“A lot of times I’m holding (the camera) underwater and want (the perspective) to be from a lower angle, but I can’t dive that deep, because I’m too buoyant, so I’m holding the camera randomly and hoping that I'm taking a photo of somebody, kind of aiming it in their direction. A lot of it’s by chance.”

In addition to their own art practice, McDaniel offers photoshoots on a sliding price scale to Black and Indigenous People of Colour (BIPOC) and transgender women.

“I think it’s about being a marginalized human being and also recognizing that I do have a lot of privilege in the world and wanting to give. My camera is a nice camera, and I can take pictures that people can use for different things, and I want that to be a resource and an (access point) for people who are more marginalized than me in my community.”

Nature, specifically the swamps of Florida, are just as much a subject as people within McDaniel’s body of work. Their affinity for the outdoors of their home state was realized when they temporarily moved to Philadelphia.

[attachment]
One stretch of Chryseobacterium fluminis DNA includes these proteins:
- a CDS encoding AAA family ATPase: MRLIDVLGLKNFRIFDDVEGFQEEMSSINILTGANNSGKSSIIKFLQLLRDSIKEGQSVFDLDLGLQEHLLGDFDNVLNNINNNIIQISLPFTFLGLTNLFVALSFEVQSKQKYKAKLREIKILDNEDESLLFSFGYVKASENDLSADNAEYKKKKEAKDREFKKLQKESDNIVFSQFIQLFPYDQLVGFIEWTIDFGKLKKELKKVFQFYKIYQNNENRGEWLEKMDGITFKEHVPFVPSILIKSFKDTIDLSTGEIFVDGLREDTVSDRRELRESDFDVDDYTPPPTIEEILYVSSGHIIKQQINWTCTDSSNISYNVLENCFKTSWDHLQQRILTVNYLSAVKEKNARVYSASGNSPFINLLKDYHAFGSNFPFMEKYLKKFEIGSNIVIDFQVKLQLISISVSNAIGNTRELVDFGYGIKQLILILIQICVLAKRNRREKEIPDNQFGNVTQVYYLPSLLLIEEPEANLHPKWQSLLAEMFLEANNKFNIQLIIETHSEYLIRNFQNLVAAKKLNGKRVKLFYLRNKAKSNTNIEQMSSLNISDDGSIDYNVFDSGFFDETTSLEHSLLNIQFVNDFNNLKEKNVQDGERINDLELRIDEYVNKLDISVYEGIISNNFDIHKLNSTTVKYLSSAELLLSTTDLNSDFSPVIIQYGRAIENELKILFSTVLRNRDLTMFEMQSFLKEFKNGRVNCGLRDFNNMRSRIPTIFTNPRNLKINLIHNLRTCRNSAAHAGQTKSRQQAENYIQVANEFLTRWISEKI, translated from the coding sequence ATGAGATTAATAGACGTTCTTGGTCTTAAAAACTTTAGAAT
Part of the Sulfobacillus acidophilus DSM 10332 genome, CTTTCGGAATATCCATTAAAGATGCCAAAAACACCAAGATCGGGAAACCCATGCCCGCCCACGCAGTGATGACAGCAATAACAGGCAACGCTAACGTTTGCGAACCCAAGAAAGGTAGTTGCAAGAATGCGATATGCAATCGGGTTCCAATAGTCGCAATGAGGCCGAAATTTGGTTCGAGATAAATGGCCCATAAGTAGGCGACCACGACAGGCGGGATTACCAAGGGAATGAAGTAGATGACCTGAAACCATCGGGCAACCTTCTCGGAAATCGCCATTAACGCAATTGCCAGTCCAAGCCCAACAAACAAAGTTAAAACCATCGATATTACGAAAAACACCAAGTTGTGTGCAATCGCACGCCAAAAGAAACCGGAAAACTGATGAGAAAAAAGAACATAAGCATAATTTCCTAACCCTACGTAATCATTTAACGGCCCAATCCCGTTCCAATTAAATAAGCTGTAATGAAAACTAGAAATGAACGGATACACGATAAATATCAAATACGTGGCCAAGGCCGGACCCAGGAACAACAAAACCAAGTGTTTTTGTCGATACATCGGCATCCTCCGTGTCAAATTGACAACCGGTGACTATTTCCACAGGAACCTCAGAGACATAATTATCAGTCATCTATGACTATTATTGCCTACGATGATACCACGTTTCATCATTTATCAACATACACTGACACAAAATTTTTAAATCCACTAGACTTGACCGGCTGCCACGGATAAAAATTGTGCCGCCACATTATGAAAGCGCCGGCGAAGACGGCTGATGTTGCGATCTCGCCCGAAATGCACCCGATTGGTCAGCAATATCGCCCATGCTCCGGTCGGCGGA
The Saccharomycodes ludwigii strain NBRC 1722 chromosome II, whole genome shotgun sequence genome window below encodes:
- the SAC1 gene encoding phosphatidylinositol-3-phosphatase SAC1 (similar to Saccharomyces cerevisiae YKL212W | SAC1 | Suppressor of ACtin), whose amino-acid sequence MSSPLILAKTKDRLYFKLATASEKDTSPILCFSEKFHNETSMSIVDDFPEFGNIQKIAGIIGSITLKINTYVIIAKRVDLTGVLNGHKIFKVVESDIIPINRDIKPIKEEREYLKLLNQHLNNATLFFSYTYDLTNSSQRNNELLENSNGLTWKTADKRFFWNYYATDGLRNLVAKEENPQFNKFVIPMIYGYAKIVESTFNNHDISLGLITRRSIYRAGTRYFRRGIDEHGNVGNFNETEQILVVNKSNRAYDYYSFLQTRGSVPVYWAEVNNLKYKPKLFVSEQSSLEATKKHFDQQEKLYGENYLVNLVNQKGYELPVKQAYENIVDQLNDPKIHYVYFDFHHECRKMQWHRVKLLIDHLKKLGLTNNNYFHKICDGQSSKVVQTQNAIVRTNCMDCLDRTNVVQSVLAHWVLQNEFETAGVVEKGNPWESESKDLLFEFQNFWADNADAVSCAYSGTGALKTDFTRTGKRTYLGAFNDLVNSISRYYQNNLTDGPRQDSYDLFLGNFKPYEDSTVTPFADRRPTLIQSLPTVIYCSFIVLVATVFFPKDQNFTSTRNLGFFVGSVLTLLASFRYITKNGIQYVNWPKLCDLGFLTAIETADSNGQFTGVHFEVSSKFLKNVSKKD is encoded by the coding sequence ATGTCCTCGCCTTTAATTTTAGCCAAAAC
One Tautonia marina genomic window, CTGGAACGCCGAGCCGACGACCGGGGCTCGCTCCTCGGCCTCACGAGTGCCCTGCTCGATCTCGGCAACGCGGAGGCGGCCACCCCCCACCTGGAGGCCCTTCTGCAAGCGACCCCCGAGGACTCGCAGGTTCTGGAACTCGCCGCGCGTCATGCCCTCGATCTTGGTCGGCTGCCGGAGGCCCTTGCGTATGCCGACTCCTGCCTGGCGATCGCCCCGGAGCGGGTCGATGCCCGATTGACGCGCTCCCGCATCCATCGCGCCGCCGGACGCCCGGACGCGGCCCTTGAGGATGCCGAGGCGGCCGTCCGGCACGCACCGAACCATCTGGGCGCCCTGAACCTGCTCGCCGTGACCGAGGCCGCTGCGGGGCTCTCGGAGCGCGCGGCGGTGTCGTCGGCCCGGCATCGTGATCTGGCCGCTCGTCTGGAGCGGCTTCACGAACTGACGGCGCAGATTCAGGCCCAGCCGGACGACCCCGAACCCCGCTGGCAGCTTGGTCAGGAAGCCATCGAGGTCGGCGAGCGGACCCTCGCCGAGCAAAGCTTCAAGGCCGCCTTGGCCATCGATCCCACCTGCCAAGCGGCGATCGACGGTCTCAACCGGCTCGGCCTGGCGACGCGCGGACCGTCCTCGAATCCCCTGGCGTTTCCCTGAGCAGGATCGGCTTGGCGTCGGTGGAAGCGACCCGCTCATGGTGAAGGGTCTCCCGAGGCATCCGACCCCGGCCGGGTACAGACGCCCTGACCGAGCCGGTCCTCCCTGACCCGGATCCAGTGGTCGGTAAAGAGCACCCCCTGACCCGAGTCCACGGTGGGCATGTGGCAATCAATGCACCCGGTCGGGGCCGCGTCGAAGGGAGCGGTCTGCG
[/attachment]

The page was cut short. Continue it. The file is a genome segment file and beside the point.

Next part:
“(Florida’s swampland is) one of the most biodiverse regions in the nation. It is very special. It’s also disappearing very rapidly, and so I want to document it as much as possible.”

They add that the climate and geography of Florida is critical to their mental wellbeing; surrounding themselves in nature and bearing witness to its beauty is invaluable to them.

“It’s just a very special-ass place … It looks like FernGully here. I’m looking out my window right now, and there’s all these ferns and flowers, everything’s blooming all the time. I mean, it’s just a very magical place and I feel pretty strongly about its healing qualities.”

Shoog McDaniel will speak at the West End Cultural Centre on March 10 as part of the Uniter Speaker Series. Doors are at 7:15 p.m., and the event begins at 8 p.m. This event is free, and all ages are welcome. The venue is physically accessible, and ASL interpretation is available upon request.



 

Published in Volume 74, Number 20 of The Uniter (March 5, 2020)